Muscle Mass Index as a Predictor of Longevity in Older-Adults.

Overview of attention for article published in American Journal of Medicine, February 2014
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  • In the top 5% of all articles scored by Altmetric
  • One of the highest-scoring articles from this source (#5 of 2,267)
  • High score compared to articles of the same age (99th percentile)
  • High score compared to articles of the same age and source (92nd percentile)

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Article title
Muscle Mass Index as a Predictor of Longevity in Older-Adults.
Published in
American Journal of Medicine, February 2014
DOI 10.1016/j.amjmed.2014.02.007
Pubmed ID
Authors

Srikanthan, Preethi, Karlamangla, Arun S.

Abstract

Obesity (as defined by body mass index) has not been associated consistently with higher mortality in older adults. However, total body mass includes fat and muscle, which have different metabolic effects. This study was designed to test the hypothesis that greater muscle mass in older adults is associated with lower all-cause mortality.

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Score in context

This article has an Altmetric score of 273. This is our high-level measure of the quality and quantity of online attention that this article has received. This score was calculated when the article was last mentioned on 30 July 2015.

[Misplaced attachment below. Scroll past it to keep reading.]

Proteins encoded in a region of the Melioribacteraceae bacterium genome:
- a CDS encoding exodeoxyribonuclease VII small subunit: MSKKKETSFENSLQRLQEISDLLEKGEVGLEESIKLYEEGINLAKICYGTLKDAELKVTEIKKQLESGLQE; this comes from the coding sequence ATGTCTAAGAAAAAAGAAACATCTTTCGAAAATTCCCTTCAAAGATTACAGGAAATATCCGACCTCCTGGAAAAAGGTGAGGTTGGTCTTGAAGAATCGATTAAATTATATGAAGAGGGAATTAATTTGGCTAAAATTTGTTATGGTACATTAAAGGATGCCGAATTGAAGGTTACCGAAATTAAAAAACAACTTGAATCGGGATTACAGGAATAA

All articles
#4,710
of 4,093,208 articles
Articles in American Journal of Medicine
#5
of 2,267 articles
Articles of similar age
#329
of 103,154 articles
Articles of similar age in American Journal of Medicine
#2
of 27 articles
Altmetric has tracked 4,093,208 articles across all sources so far. Compared to these this article has done particularly well and is in the 99th percentile: it's in the top 5% of all articles ever tracked by Altmetric.
So far Altmetric has tracked 2,267 articles from this source. They typically receive a little more attention than average, with a mean score of 6.3. This article has done particularly well, scoring higher than 99% of its peers.
Older articles will score higher simply because they've had more time to accumulate mentions. To account for age we can compare this score to the 103,154 tracked articles that were published within six weeks on either side of this one in any source. This article has done particularly well, scoring higher than 99% of its contemporaries.
We're also able to compare this article to 27 articles from the same source and published within six weeks on either side of this one. This article has done particularly well, scoring higher than 92% of its contemporaries.